I received taxi instructions from ground at a class D airport in the USA as follows (I was at ramp): Taxi to runway 04, Right on Bravo, left on 10, right on Alpha (no explicit clearance or hold short instructions for 10 were given). 10 was an inactive runway that intersected 04 with the Alpha taxiway turning off prior to the intersection with 04. I held short when I got to the 10 threshold and asked for clearance to taxi on the runway. The controller followed with Taxi left on 10, right on Alpha, but again no explicit clearance to enter the inactive runway at which point I taxied as instructed. My question is did I need to ask for clearance to taxi on the runway given the original instructions above?
Yes, you need an explicit instruction (not clearance) to taxi on any runway - and you got one!
The controller told you to "taxi on [runway] 10" which is about as explicit as it gets. If he did not want you to taxi onto the runway, he would have explicitly told you to hold short of runway 10. Note that it doesn't really matter if the runway is "active" or not. In the eyes of ATC, a runway is always a runway. Don't expect the controller to say something like "cleared to enter runway xx" - because it is not a clearance, but an instruction. The phraseology used will be along the lines of "enter runway xx", "taxi on runway xx", "cross runway xx" etc. - never "cleared". The only time you will hear "cleared" and "runway" in the same sentence is in a takeoff clearance or landing clearance.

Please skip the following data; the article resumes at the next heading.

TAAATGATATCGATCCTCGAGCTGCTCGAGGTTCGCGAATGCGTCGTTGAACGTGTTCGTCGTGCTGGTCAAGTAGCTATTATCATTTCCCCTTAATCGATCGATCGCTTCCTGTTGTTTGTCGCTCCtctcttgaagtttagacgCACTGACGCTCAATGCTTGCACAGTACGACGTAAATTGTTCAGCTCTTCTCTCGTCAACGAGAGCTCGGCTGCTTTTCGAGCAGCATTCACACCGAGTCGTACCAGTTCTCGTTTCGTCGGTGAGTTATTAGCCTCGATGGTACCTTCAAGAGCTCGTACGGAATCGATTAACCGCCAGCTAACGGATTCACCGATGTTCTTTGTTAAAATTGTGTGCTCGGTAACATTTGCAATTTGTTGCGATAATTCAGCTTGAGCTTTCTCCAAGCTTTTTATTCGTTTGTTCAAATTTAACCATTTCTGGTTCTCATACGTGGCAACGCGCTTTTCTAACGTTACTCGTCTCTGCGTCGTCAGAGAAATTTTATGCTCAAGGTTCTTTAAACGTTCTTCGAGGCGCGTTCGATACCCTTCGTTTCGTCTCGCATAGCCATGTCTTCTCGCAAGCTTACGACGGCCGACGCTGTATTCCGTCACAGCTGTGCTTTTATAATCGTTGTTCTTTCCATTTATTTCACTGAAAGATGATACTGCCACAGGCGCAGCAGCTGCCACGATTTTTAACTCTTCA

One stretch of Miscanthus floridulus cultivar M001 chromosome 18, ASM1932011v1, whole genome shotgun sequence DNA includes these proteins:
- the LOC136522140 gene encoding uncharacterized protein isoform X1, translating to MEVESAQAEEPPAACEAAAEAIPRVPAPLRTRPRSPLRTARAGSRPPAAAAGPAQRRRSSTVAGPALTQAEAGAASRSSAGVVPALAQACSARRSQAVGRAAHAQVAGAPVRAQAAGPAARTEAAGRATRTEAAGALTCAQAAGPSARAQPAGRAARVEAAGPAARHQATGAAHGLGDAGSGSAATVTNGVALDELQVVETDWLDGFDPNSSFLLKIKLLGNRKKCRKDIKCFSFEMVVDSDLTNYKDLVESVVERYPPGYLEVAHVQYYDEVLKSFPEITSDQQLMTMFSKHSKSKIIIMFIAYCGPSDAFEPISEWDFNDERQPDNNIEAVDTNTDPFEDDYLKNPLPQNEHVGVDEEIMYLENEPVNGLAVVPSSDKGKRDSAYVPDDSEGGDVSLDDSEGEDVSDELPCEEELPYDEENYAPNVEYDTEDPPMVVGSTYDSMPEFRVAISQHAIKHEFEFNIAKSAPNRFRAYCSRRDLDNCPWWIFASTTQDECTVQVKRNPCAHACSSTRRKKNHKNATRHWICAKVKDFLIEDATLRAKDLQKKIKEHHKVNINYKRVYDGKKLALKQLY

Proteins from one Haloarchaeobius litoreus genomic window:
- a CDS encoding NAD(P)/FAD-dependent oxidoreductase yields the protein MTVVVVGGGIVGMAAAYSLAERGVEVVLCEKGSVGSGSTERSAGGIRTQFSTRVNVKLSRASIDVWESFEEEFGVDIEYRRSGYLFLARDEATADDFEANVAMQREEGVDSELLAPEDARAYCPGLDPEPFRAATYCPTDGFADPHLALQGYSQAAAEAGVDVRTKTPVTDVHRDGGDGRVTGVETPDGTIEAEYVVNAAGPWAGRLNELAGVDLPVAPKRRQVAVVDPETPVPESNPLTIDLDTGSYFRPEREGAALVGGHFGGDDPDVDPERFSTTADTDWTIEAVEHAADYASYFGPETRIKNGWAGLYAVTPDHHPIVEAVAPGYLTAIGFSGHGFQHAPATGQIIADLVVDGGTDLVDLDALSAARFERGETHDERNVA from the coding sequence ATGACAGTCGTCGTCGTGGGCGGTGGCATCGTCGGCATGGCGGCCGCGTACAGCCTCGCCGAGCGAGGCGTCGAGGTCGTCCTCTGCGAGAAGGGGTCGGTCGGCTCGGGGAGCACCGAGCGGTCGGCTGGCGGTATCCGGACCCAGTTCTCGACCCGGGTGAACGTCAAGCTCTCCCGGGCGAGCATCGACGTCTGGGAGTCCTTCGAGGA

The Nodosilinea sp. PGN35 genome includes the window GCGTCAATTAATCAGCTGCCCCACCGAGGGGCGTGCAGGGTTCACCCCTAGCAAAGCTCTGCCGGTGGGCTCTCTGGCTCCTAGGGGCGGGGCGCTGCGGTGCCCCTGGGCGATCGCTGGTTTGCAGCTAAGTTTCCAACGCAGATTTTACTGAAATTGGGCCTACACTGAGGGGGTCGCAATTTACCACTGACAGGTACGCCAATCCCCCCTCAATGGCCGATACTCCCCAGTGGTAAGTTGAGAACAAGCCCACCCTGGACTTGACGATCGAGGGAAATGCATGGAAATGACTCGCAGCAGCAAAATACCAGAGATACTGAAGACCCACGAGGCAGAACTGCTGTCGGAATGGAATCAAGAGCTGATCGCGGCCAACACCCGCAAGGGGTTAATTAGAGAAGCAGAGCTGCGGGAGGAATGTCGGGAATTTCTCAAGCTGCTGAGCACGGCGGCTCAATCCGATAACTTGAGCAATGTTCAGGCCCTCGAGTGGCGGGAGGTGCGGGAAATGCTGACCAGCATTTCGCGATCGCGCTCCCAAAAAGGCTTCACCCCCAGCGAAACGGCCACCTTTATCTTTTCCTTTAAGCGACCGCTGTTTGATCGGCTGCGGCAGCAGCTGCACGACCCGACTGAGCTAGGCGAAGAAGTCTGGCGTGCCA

That said, you did exactly the right thing. If in doubt, stop and ask. Especially when it comes to runways, if in doubt, never assume you have been instructed to enter a runway. Runway incursions are very dangerous, and the controller would much rather clarify an instruction instead of risking a collision.
J. Hougaard is correct. In “FAA-land” you also need clearance from ATC to be on a runway regardless of if you are in an airplane or not. You do not have to hear the words “clear” or “cleared”.
Typically, the instruction you get will be to “cross”, “taxi”, “back-taxi”, or “Line Up And Wait”. I’ve even heard the probably non-standard “do a 180”. If ATC does not want you to enter the runway, they typically say “Hold”, “Hold at” or “Hold short”. In my experience, that will be the last instruction in their string of instructions.
They typically will delay giving you further instructions until they are ready to clear you to enter the runway. I believe that is not always the case. ATC may be allowed to give you instructions in their entirety the first time to allow you the opportunity to write them down prior to beginning your taxi. It is still your responsibility to stop your aircraft wherever they told you to Hold until cleared to proceed.
As a paratrooper jumping onto an active airfield, we had spotters in touch with ATC stopping us at the edge of the runway until they received clearance for us to cross on foot. Nothing like staring down a Southwest Airlines 737 on takeoff coming straight at you at over 100 knots (actually happened). Those engines are much lower to the ground than a C130. I was not thinking of runway incursion reports when the wing passed over our heads.